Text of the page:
Thus every use of the media presupposes manipulation. The most elementary processes in media production, from the choice of the medium itself to shooting, cutting, synchronization, dubbing, right up to distribution, are all operations carried out on the raw material. There is no such thing as unmanipulated writing, filming, or broadcasting. The question is therefore not whether the media are manipulated, but who manipulates them. A revolutionary plan should not require the manipulators to disappear; on the contrary, it must make everyone a manipulator.

[...]

Any socialist strategy for the media must, on the contrary, strive to end the isolation of the individual participants from the social learning and production process. This is impossible unless those concerned organize themselves. This is the political core of the question of the media. It is over this point that socialist concepts part company with the neo-liberal and technocratic ones. Anyone who expects to be emancipated by technological hardware, or by a system of hardware however structured, is the victim of an obscure belief in progress. Anyone who imagines that freedom for the media will be established if only everyone is busy transmitting and receiving is the dupe of a liberalism which, decked out in contemporary colors, merely peddles the faded concepts of a pre-ordained harmony of social interests.

[...]

An all too widely disseminated thesis maintains that present-day capitalism lives by the exploitation of unreal needs. That is at best a half-truth. The results obtained by popular American sociologists like Vance Packard are not unuseful but limited. What they have to say about the stimulation of needs through advertising and artificial obsolescence can in any case not be adequately explained by the hypnotic pull exerted on the wage-earners by mass consumption. The hypothesis of ‘consumer terror’ corresponds to the prejudices of a middle class, which considers itself politically enlightened, against the allegedly integrated proletariat, which has become petty-bourgeois and corrupt. The attractive power of mass consumption is based not on the dictates of false needs, but on the falsification and exploitation of quite real and legitimate ones without which the parasitic process of advertising would be redundant. A socialist movement ought not to denounce these needs, but take them seriously, investigate them and make them politically productive.

[...]

That the Marxist Left should argue theoretically and act practically from the standpoint of the most advanced productive forces in their society, that they should develop in depth all the liberating factors immanent in these forces and use them strategically, is no academic expectation but a political necessity. However, with a single great exception, that of Walter Benjamin (and in his footsteps, Brecht), Marxists have not understood the consciousness industry and have been aware only of its bourgeois-capitalist dark side and not of its socialist possibilities. An author like Georg Lukács is a perfect example of this theoretical and practical backwardness. Nor are the works of Horkheimer and Adorno free of a nostalgia which clings to early bourgeois media.


Sorry for the long quote, but the core of the question is better explained there than anything that I could have written.
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Soviet cogitations: 2
Defected to the U.S.S.R.: 09 May 2015, 12:22
New Comrade (Say hi & be nice to me!)
Post 09 May 2015, 13:00
An all too widely disseminated thesis maintains that present-day capitalism lives by the exploitation of unreal needs. That is at best a half-truth. The results obtained by popular American sociologists like Vance Packard are not unuseful but limited. What they have to say about the stimulation of needs through advertising and artificial obsolescence can in any case not be adequately explained by the hypnotic pull exerted on the wage-earners by mass consumption. The hypothesis of ‘consumer terror’ corresponds to the prejudices of a middle class, which considers itself politically enlightened, against the allegedly integrated proletariat, which has become petty-bourgeois and corrupt. The attractive power of mass consumption is based not on the dictates of false needs, but on the falsification and exploitation of quite real and legitimate ones without which the parasitic process of advertising would be redundant. A socialist movement ought not to denounce these needs, but take them seriously, investigate them and make them politically productive.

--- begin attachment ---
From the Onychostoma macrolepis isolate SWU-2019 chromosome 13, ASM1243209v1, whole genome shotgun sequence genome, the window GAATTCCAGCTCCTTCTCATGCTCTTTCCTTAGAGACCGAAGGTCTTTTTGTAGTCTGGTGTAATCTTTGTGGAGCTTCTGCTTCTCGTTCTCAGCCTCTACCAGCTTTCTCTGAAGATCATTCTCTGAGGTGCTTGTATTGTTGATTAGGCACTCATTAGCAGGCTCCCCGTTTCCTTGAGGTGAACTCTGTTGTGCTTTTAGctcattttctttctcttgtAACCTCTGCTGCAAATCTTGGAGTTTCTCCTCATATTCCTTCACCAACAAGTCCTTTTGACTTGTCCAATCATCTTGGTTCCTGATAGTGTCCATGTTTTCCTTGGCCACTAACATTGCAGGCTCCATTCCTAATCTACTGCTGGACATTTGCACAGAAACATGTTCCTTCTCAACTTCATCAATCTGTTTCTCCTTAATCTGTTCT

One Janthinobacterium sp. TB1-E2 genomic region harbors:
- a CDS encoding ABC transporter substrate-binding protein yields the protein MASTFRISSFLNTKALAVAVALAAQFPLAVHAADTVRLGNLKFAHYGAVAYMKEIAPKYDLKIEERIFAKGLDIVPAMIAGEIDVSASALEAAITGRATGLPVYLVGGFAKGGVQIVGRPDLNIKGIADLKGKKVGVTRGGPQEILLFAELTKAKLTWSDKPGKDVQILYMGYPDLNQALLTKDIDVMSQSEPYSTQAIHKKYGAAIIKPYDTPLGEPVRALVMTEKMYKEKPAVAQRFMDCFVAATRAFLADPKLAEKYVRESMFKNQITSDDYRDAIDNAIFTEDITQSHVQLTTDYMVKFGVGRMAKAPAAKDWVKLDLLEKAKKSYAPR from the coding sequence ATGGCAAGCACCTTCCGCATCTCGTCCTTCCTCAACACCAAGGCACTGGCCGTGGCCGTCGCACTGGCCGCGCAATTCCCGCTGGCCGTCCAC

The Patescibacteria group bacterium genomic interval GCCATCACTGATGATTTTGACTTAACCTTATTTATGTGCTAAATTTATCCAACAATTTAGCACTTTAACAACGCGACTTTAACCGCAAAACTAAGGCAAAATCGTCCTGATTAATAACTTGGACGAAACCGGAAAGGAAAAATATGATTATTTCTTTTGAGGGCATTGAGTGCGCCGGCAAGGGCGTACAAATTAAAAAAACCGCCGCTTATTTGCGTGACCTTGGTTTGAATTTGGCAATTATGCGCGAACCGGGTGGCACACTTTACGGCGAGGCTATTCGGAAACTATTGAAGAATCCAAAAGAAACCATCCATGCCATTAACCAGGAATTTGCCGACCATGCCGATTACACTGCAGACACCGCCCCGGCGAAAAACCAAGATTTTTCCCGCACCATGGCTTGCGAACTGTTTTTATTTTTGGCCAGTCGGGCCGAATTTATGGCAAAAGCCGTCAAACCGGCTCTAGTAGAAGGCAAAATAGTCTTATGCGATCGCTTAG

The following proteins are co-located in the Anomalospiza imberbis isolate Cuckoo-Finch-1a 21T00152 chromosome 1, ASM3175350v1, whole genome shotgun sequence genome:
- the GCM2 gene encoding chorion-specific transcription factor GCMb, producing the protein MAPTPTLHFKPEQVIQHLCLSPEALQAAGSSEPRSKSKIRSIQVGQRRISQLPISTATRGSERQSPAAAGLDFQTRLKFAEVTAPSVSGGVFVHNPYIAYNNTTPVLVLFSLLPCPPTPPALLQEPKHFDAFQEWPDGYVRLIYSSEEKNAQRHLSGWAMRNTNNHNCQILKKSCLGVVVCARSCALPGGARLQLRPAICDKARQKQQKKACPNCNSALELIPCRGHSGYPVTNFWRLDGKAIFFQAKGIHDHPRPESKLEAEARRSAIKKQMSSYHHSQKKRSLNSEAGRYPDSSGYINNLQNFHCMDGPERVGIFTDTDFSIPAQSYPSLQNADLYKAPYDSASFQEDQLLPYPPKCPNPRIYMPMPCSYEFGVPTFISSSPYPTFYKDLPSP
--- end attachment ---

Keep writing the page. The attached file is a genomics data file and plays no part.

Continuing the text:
NOOR
Soviet cogitations: 3
Defected to the U.S.S.R.: 11 Jul 2015, 04:14
New Comrade (Say hi & be nice to me!)
Post 11 Jul 2015, 05:20
This is a pretty complicated issue.
There is not really a universal answer to what media under socialism looks like. It all depends on the conditions the socialist state is in.
Socialism liberates people, not enslaves them. People should be given more freedom of speech, supposedly. But how?
State media always play an important role. Media organisations are owned by the state (since there are not capitalists to own them) and they must be Marxist and pro-socialist in the first place. Then they can be given some freedom to express certain opinions while the official press of party and state will still be absolutely loyal to their parent organisations. However, those given freedom should not cross the line, e.g, they should not publish fabricated stories or statistics to mislead the people.
then there is the internet. people should be given the freedom to express themselves on the internet. however, those posts that have inappropriate contend like pornography will be deleted. Those posts involving false or only half-true stories or statistics to mislead the people should be deleted.
about foreign/capitalism media. it is not necessary to block them because firstly it is actually difficult to really entirely bock them unless you set up a nationalized network and restrict travelling abroad. also people, especially when they are highly educated, are likely to suspect the state when all foreign media are blocked. so they should not be blocked. to counter the adverse effect of the foreign media, state owned press can publish editorials to argue against the foreign media and reveal to the people what information in the foreign media are false. people may also take initiative to protect the socialist ideology.
however, what i have said above is conditional. if this is during war time or near a war, when the socialist republic is just set up and is still unstable and the people are still confused, the western media are overwhelming or there are too many enemy agents on the internet to mislead the people, greater restriction should be implemented on the freedom of press and freedom of speech to protect the socialist state and the people.